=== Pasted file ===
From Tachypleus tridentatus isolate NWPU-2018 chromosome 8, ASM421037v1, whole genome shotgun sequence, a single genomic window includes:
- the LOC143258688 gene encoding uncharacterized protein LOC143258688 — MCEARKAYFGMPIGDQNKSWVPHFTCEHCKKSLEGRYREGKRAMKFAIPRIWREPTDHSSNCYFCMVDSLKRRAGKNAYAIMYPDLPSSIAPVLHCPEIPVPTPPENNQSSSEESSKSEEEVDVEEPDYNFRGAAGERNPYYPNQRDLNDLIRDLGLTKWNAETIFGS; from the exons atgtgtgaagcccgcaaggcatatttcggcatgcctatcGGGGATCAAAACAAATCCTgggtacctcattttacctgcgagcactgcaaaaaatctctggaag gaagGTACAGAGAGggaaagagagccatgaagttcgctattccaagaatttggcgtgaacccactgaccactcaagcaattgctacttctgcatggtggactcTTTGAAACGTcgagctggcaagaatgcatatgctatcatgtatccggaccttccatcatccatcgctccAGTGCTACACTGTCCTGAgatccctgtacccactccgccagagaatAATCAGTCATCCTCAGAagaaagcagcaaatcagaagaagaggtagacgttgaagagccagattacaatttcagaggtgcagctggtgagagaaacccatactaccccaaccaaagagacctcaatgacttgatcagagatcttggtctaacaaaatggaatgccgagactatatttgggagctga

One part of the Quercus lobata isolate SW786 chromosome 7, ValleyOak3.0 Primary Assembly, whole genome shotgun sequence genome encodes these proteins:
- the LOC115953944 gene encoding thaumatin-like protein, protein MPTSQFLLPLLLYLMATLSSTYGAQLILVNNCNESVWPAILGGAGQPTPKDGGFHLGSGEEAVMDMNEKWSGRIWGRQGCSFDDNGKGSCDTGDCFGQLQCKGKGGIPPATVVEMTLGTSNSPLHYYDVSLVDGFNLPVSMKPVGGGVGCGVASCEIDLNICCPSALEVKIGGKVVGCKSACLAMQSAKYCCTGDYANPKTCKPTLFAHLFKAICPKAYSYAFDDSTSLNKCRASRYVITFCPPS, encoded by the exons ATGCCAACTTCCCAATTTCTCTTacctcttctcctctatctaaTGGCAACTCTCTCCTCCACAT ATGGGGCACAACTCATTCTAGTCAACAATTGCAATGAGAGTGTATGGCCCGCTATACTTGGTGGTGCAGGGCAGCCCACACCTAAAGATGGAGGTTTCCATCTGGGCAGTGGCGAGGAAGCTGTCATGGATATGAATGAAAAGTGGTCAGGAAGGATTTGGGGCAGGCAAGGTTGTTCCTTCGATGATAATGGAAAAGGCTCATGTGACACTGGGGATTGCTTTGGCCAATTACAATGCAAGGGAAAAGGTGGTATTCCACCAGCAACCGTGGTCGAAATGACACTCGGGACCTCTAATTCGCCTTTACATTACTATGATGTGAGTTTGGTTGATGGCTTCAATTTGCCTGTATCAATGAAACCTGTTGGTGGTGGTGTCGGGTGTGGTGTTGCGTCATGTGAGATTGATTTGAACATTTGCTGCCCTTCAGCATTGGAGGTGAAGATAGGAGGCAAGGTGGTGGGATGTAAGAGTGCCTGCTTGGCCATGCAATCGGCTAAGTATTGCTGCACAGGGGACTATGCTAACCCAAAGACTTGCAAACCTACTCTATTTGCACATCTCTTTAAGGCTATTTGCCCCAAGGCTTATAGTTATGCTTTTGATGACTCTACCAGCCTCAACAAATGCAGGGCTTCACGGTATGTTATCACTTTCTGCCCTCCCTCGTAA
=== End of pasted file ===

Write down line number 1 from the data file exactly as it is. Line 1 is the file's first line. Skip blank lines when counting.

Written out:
From Tachypleus tridentatus isolate NWPU-2018 chromosome 8, ASM421037v1, whole genome shotgun sequence, a single genomic window includes: